1) Can the Clippers mentally bounce back from Game 6? This Clipper team has shown itself to be mentally tough — did you see Game 7 against the Spurs? Still, you have to ask this first question. The Clippers were on the verge of advancing to the franchise’s first-ever conference finals when they, to use the words of Blake Griffin, took their foot off the gas. Then when the game started to get close, they got tight. This team was understandably crushed after Game 6, and some teams don’t bounce back from that — I just don’t think this Clippers team is one of them. The extra day off between games helps, too. Expect to see the Clippers that put up a 19 point lead, not the version that gave it away.

2) Can DeAndre Jordan stay out of foul trouble? In this series, when DeAndre Jordan is on the court the Clippers allow 96.7 points per 100 possessions. When he is on the bench, the Clippers give up 118.2 points per 100 possessions. If you want to talk about what really got the Clippers in trouble in Game 5 in Houston, it was Jordan’s foul trouble allowing him to play only 1:50 of the second quarter (when the Rockets stretched out a lead). The Rockets have started to get James Harden back to playing his bowling ball style in recent games, playing downhill and rolling into the lane picking up points and drawing fouls. If Doc Rivers has to limit Jordan’s minutes, that’s bad news for Los Angeles. Although, one would hope in a Game 7 the referees would let the teams play a little.

3) Whose role players step up? For the Clippers, Blake Griffin and Chris Paul will be just fine and put up numbers. The question is who is going to help them out as a third scorer. J.J. Redick has averaged 17 a game in this series but has gone missing for stretches, Jamal Crawford has been even more invisible. The Clippers need one of them — or Austin Rivers, or Jordan, or Matt Barnes or anybody — to be the third scorer. The Clippers have been the better team in the majority of this series, they just need to play like it Sunday. For 48 minutes.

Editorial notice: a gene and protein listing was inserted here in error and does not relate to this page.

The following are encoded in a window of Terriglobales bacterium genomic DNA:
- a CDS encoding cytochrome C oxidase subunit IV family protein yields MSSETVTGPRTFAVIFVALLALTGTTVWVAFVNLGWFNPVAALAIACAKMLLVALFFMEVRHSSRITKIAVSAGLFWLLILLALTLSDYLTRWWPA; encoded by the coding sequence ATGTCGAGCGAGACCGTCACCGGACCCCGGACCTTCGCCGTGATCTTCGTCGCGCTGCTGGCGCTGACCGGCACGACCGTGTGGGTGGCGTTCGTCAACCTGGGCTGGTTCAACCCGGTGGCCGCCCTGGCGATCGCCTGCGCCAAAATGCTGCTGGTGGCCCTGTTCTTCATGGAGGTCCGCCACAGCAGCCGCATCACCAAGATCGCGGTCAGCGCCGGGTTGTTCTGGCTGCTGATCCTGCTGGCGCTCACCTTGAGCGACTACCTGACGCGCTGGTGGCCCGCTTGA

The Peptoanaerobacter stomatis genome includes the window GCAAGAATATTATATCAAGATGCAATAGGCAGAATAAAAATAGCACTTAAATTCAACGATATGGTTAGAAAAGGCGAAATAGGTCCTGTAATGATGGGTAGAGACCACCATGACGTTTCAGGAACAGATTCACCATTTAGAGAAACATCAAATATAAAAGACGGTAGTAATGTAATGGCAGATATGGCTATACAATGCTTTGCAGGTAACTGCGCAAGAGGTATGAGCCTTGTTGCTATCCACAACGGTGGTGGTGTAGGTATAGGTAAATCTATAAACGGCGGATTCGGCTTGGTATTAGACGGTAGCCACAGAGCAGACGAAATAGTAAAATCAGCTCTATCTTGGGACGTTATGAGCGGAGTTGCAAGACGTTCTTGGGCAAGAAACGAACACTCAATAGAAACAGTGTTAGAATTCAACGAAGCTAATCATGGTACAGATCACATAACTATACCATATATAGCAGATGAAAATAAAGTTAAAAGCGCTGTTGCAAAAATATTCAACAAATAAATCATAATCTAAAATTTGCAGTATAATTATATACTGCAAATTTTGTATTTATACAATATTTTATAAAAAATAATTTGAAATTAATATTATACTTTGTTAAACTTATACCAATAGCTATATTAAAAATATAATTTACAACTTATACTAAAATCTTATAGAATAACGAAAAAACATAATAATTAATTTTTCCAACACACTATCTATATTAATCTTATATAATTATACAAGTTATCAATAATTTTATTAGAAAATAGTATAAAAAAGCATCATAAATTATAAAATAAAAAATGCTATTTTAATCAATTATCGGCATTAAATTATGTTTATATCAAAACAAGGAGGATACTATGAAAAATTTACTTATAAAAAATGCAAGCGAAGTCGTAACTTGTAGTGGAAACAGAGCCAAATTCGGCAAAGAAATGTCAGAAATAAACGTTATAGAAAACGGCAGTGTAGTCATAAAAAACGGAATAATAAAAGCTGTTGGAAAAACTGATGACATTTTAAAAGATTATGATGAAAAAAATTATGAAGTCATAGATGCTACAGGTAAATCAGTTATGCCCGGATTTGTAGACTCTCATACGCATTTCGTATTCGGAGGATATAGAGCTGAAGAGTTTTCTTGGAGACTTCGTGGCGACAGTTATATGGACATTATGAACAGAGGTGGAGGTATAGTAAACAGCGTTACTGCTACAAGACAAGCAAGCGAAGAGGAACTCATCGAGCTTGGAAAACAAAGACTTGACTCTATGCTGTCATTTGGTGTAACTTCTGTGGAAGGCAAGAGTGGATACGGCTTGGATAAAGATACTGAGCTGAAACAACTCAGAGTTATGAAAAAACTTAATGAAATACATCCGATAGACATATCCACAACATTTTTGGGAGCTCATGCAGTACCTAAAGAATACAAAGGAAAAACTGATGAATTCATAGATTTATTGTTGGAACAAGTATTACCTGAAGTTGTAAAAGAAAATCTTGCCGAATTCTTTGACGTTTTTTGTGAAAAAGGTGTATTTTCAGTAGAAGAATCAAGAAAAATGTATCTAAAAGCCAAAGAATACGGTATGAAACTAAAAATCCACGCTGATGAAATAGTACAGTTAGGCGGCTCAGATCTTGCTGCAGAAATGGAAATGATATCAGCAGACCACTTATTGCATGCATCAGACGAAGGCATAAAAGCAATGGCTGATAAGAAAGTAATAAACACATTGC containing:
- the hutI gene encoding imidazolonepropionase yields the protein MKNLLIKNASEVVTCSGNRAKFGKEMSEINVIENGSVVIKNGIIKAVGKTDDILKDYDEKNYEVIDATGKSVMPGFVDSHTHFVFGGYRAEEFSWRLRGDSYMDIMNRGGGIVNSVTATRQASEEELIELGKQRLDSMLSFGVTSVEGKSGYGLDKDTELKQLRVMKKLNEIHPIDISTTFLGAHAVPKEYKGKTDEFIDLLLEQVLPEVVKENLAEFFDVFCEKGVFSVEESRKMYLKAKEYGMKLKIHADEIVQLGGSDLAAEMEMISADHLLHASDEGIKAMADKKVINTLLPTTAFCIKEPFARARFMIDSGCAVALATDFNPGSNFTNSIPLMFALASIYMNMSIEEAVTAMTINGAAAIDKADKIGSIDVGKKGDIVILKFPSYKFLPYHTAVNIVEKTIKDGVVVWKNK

For the Rockets, we saw in Game 6 that for a stretch this bench can make plays — their entire comeback was with James Harden riding the pine (and credit Kevin McHale for leaving him there, plenty of coaches would have gone back to him). No doubt Harden will be pivotal in Game 7, but he can’t do it alone. Whether it’s Smith or Corey Brewer or Trevor Ariza, the Rockets need one more game where someone unexpected steps up and puts up numbers. It doesn’t have to be sustainable; it just has to work for one day and Houston can advance at home.

Ohio State’s D’Angelo Russell: “I’m the best in the draft”

D'Angelo Russell, Rondae Hollis-Jefferson

You have to love the confidence. You have to love the little smirk at the end of this comment.

When asked what made him so sure he was the best player, he responded, “Did you watch?”

Ohio State’s guard D’Angelo Russell may think he’s the best, but he knows he is going to go third, maybe fourth, in the upcoming NBA Draft. Most teams have Karl Anthony-Towns at the top of their boards, with the polished Jahlil Okafor second. And even if those teams drafting in the top two spots after the lottery are loaded already in the frontcourt — think Philadelphia — they will draft one of those two first, and then later trade a big for what they need.

After those two it’s probably Russell, although Emmanuel Mudiay and Justice Winslow lurk.

There are scouts who just love Russell, but the feeling is not unanimous. The question isn’t if he can score, he averaged 19.3 points a game and shot 41 percent from three. However, what really impresses is his court vision and passing. He’s also a big guard at 6’5” and it’s easy to put him in the Russell Westbrook mold of combo guards (although he’s not Westbrook athletic).